mako

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MAKO 桜井 真子
Mako Sakurai
Birthday
BirthplaceTokyo, Japan
Occupation
Voice actress, Singer

Makó

(mŏ`kō), town (1991 est. pop. 27,160), S Hungary, on the Mureşul River near the Romanian border. It is an administrative and trade center and a road hub in a fertile agricultural region. The center of the Hungarian onion industry, Makó also has textile mills. There is a large Slovak population. The American journalist Joseph Pulitzer was born in Makó.

mako

(mä`kō), heavy-bodied, fast-swimming sharkshark,
member of a group of almost exclusively marine and predaceous fishes. There are about 250 species of sharks, ranging from the 2-ft (60-cm) pygmy shark to 50-ft (15-m) giants. They are found in all seas, but are most abundant in warm waters.
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, genus Isurus, highly prized as a game fish. Also known as the sharp-nosed mackerel shark, it is a member of the mackerel shark family, which also includes the white sharkwhite shark,
large, ferocious shark, Carcharodon carcharias. Also known as the great white shark and maneater, this shark can attack swimmers and boats without provocation, though it does not typically do so.
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 and the porbeagle. The mako is deep blue above and white below, with a conical head and sharply pointed snout. It may reach a length of 12 ft (3.7 m) and weigh 1,000 lb (450 kg). Extremely active, makos have been known to attack boats and are probably dangerous to swimmers, although they have no particular reputation as maneaters; they put up a ferocious fight when hooked, leaping out of the water. The mako feeds on large fishes, including swordfishes, and usually swallows its prey whole. There are two species, Isurus oxyrinchus, of the Atlantic, also known as the shortfin mako, and I. paucus, of the Pacific and Indian oceans, also known as the longfin mako. The porbeagles, or common mackerel sharks, genus Lamna, are similar to the makos, but smaller. One species, Lamna nasus, is found in the Atlantic and in the Mediterranean; another, L. ditropus occurs along the eastern coast of the Pacific. They are regarded as pests by fishermen, because they tear fishnets to feed on the catch. Makos and other mackerel sharks are classified in the phylum ChordataChordata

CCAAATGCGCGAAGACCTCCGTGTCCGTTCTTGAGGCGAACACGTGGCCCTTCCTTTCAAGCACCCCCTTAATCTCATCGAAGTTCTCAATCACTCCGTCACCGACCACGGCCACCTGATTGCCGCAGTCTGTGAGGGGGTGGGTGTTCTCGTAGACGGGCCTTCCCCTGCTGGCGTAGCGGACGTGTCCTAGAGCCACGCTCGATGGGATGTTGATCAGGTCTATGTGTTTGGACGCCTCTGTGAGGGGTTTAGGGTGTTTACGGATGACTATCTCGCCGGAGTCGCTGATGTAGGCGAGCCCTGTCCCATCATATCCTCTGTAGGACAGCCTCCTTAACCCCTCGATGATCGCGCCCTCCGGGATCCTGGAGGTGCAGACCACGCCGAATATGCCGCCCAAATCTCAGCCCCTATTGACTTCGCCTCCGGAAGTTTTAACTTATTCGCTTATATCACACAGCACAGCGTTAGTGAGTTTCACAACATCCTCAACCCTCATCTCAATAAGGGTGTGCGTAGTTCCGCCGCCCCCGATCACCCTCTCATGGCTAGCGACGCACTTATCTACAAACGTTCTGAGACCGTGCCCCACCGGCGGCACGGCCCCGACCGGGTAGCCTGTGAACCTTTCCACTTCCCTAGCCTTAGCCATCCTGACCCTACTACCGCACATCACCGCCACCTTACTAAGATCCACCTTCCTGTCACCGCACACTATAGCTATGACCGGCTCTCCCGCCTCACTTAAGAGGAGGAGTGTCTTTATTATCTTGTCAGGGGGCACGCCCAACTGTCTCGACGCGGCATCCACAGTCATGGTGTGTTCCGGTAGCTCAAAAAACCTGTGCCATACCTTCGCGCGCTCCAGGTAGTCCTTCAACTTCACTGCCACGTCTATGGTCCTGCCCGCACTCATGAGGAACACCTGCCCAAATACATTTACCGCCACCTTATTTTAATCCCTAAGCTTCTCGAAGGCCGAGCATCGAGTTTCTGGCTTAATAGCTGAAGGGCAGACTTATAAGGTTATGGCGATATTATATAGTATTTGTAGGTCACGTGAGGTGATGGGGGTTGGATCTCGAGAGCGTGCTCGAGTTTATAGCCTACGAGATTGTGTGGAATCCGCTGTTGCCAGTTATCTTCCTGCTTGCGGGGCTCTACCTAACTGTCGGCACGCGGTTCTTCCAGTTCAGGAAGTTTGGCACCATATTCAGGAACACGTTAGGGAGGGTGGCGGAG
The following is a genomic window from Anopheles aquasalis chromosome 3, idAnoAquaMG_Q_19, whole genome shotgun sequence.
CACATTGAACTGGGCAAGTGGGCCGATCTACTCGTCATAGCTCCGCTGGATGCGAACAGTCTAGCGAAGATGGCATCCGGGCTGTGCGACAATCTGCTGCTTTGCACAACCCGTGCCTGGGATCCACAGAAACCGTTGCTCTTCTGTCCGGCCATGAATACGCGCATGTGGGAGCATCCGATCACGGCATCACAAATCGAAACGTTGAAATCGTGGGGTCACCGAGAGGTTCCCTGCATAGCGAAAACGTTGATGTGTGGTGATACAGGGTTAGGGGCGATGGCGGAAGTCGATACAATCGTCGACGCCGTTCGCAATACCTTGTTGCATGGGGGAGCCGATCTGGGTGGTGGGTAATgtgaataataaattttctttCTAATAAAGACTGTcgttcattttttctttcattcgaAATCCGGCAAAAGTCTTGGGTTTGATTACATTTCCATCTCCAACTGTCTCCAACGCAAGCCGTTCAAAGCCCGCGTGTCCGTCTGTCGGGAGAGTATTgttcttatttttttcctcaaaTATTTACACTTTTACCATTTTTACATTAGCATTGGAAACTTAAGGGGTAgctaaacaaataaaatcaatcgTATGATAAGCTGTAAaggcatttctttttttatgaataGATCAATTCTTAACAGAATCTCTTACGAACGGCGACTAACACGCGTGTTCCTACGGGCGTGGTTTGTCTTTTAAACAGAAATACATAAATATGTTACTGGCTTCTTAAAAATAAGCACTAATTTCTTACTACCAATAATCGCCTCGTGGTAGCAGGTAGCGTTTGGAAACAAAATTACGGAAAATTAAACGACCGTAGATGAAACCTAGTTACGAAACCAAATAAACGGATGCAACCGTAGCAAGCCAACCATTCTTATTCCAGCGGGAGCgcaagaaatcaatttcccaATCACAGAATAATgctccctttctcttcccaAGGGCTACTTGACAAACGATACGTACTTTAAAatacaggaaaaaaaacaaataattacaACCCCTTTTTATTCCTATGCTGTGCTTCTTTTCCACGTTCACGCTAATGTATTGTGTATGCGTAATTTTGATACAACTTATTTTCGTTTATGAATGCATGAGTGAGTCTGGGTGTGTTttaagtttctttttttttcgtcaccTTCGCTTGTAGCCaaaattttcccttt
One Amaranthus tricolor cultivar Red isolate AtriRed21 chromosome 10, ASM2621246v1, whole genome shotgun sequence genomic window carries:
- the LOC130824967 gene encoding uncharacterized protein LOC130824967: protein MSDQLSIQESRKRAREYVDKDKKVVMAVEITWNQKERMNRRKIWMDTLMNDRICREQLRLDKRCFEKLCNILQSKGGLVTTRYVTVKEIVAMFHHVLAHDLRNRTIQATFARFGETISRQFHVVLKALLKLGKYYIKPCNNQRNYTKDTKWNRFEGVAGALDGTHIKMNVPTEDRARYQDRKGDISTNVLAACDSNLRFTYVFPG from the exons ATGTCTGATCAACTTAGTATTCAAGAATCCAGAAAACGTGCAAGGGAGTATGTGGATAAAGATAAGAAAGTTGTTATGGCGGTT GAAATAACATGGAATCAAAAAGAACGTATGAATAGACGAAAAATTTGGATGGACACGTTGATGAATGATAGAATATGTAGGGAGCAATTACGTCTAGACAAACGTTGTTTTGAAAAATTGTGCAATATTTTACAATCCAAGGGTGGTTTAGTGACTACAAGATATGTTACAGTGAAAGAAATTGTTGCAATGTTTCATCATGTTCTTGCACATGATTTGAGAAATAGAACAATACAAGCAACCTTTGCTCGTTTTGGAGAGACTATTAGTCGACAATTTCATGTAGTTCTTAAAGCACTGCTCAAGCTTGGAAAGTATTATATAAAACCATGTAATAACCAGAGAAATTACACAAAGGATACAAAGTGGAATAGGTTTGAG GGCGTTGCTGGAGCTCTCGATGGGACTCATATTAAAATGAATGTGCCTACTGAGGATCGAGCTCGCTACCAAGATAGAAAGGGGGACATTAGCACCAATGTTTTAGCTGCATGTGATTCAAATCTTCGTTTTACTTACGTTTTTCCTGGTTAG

, phylum of animals having a notochord, or dorsal stiffening rod, as the chief internal skeletal support at some stage of their development. Most chordates are vertebrates (animals with backbones), but the phylum also includes some small marine invertebrate animals.
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, subphylum Vertebrata, class Chondrichthyes, order Selachii, family Isuridae.
The Columbia Electronic Encyclopedia™ Copyright © 2013, Columbia University Press. Licensed from Columbia University Press. All rights reserved. www.cc.columbia.edu/cu/cup/
The following article is from The Great Soviet Encyclopedia (1979). It might be outdated or ideologically biased.

Makó

 

a city in southeastern Hungary, in Csongrád Megye (Csongrád County). Located on the Maros (Mureş) River. Population, 30,000 (1970). The city is a railroad junction and the center of an agricultural region (specializing in the cultivation of high-grade onions). Makó has a food-processing industry, including flour milling and sausage products, and agricultural machine building.

The Great Soviet Encyclopedia, 3rd Edition (1970-1979). © 2010 The Gale Group, Inc. All rights reserved.

mako

1
any shark of the genus Isurus, esp I. glaucus of Indo-Pacific and Australian seas: family Isuridae

mako

2, mako-mako
NZ another name for the bellbird, Anthornis melanura

mako

3, mako-mako
a small evergreen New Zealand tree, Aristotelia serrata: family Elaeocarpaceae
Collins Discovery Encyclopedia, 1st edition © HarperCollins Publishers 2005
References in periodicals archive ?
The US voted against the mako shark measure, but supported the other two.
In his third book, though, rather than speeding through the narrative's twists and turns with nary a bump in the road, Makos regales readers with every detail of every firefight.
Human appetites are pushing makos and other iconic sharks the brink of extinction, scientists warned in a new assessment of the apex predator's conservation status (AFP Photo/Maddie Meyer)
The ICCAT scientists suggested releasing shortfin makos could reduce mortality since research has shown these sharks have a 70-percent post-release survival rate.
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The study, using satellite tracking by researchers from Nova Southeastern University's Guy Harvey Research Institute (GHRI), the University of Rhode Island and other colleagues, shows that the fishing mortality rate of the shortfin mako in the western North Atlantic is considerably higher than previously estimated from catches reported by fishermen.
Matt said the biggest makos take advantage of the full moon to hunt sea lions in open water.
"As soldiers, we must kill or be killed, but once a person enjoys killing, he is lost." Makos, supra note 1, at 66.
In a very personal introduction, Makos explains the roots of this book in his quest to interview as many American WWII veterans as he could and then publish the interviews, first in a newsletter he and some friends worked on in high school and then as a full-fledged magazine he started in college.
Makos had worked as a seamstress her whole life and it was her passion.
This reproductive information coupled with the energy density (5562 kJ/ kg) for shortfin makos gave an estimated energy cost for reproductive growth.